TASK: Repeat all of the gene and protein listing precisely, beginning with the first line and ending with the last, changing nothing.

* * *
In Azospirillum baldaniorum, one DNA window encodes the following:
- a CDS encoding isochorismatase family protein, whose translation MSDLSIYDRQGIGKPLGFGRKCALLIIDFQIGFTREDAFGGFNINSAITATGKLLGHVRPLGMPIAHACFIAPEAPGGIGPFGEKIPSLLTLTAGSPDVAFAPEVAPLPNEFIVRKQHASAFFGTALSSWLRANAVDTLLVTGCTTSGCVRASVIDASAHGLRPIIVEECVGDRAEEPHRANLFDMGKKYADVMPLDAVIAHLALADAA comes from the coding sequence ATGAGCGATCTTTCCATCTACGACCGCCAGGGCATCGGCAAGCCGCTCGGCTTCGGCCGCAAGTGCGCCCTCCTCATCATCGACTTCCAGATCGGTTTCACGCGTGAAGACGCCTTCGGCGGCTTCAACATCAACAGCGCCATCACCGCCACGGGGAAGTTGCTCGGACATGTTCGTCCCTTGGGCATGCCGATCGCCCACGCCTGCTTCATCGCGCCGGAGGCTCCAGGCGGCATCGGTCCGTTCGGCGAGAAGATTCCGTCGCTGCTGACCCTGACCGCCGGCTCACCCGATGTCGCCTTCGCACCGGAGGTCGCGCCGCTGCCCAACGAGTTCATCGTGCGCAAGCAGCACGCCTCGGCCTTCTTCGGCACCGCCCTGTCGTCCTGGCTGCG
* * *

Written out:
In Azospirillum baldaniorum, one DNA window encodes the following:
- a CDS encoding isochorismatase family protein, whose translation MSDLSIYDRQGIGKPLGFGRKCALLIIDFQIGFTREDAFGGFNINSAITATGKLLGHVRPLGMPIAHACFIAPEAPGGIGPFGEKIPSLLTLTAGSPDVAFAPEVAPLPNEFIVRKQHASAFFGTALSSWLRANAVDTLLVTGCTTSGCVRASVIDASAHGLRPIIVEECVGDRAEEPHRANLFDMGKKYADVMPLDAVIAHLALADAA comes from the coding sequence ATGAGCGATCTTTCCATCTACGACCGCCAGGGCATCGGCAAGCCGCTCGGCTTCGGCCGCAAGTGCGCCCTCCTCATCATCGACTTCCAGATCGGTTTCACGCGTGAAGACGCCTTCGGCGGCTTCAACATCAACAGCGCCATCACCGCCACGGGGAAGTTGCTCGGACATGTTCGTCCCTTGGGCATGCCGATCGCCCACGCCTGCTTCATCGCGCCGGAGGCTCCAGGCGGCATCGGTCCGTTCGGCGAGAAGATTCCGTCGCTGCTGACCCTGACCGCCGGCTCACCCGATGTCGCCTTCGCACCGGAGGTCGCGCCGCTGCCCAACGAGTTCATCGTGCGCAAGCAGCACGCCTCGGCCTTCTTCGGCACCGCCCTGTCGTCCTGGCTGCG